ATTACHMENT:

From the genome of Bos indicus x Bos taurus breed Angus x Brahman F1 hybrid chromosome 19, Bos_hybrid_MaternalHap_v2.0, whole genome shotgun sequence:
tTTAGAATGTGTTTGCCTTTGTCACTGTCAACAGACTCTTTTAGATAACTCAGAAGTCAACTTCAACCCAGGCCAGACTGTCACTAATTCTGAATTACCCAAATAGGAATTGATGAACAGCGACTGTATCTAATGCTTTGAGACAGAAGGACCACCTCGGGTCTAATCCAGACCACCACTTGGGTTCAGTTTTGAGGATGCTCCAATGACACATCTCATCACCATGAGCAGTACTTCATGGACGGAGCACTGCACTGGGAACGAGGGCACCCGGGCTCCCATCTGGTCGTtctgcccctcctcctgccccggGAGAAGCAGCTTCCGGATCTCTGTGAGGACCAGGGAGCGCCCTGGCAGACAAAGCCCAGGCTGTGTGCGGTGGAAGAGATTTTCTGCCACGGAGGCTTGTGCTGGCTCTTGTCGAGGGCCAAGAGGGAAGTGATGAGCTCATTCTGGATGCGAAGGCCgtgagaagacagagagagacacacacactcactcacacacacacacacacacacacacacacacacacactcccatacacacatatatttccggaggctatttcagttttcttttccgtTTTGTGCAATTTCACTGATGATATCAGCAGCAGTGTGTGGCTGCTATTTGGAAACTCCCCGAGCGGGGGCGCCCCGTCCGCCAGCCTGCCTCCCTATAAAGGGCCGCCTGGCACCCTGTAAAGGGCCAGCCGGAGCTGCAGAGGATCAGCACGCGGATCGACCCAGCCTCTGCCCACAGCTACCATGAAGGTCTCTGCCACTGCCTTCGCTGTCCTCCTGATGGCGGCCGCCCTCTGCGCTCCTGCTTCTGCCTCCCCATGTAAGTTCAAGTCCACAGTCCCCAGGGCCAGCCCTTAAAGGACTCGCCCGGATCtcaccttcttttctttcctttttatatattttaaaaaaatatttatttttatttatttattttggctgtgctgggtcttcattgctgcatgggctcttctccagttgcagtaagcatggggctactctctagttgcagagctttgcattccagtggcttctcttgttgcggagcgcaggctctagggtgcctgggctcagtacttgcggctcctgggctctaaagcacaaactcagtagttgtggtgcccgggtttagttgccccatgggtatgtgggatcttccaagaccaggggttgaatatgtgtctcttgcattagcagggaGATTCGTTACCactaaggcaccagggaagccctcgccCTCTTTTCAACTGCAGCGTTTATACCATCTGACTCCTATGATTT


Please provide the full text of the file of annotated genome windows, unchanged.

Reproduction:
From the genome of Bos indicus x Bos taurus breed Angus x Brahman F1 hybrid chromosome 19, Bos_hybrid_MaternalHap_v2.0, whole genome shotgun sequence:
tTTAGAATGTGTTTGCCTTTGTCACTGTCAACAGACTCTTTTAGATAACTCAGAAGTCAACTTCAACCCAGGCCAGACTGTCACTAATTCTGAATTACCCAAATAGGAATTGATGAACAGCGACTGTATCTAATGCTTTGAGACAGAAGGACCACCTCGGGTCTAATCCAGACCACCACTTGGGTTCAGTTTTGAGGATGCTCCAATGACACATCTCATCACCATGAGCAGTACTTCATGGACGGAGCACTGCACTGGGAACGAGGGCACCCGGGCTCCCATCTGGTCGTtctgcccctcctcctgccccggGAGAAGCAGCTTCCGGATCTCTGTGAGGACCAGGGAGCGCCCTGGCAGACAAAGCCCAGGCTGTGTGCGGTGGAAGAGATTTTCTGCCACGGAGGCTTGTGCTGGCTCTTGTCGAGGGCCAAGAGGGAAGTGATGAGCTCATTCTGGATGCGAAGGCCgtgagaagacagagagagacacacacactcactcacacacacacacacacacacacacacacacacacactcccatacacacatatatttccggaggctatttcagttttcttttccgtTTTGTGCAATTTCACTGATGATATCAGCAGCAGTGTGTGGCTGCTATTTGGAAACTCCCCGAGCGGGGGCGCCCCGTCCGCCAGCCTGCCTCCCTATAAAGGGCCGCCTGGCACCCTGTAAAGGGCCAGCCGGAGCTGCAGAGGATCAGCACGCGGATCGACCCAGCCTCTGCCCACAGCTACCATGAAGGTCTCTGCCACTGCCTTCGCTGTCCTCCTGATGGCGGCCGCCCTCTGCGCTCCTGCTTCTGCCTCCCCATGTAAGTTCAAGTCCACAGTCCCCAGGGCCAGCCCTTAAAGGACTCGCCCGGATCtcaccttcttttctttcctttttatatattttaaaaaaatatttatttttatttatttattttggctgtgctgggtcttcattgctgcatgggctcttctccagttgcagtaagcatggggctactctctagttgcagagctttgcattccagtggcttctcttgttgcggagcgcaggctctagggtgcctgggctcagtacttgcggctcctgggctctaaagcacaaactcagtagttgtggtgcccgggtttagttgccccatgggtatgtgggatcttccaagaccaggggttgaatatgtgtctcttgcattagcagggaGATTCGTTACCactaaggcaccagggaagccctcgccCTCTTTTCAACTGCAGCGTTTATACCATCTGACTCCTATGATTT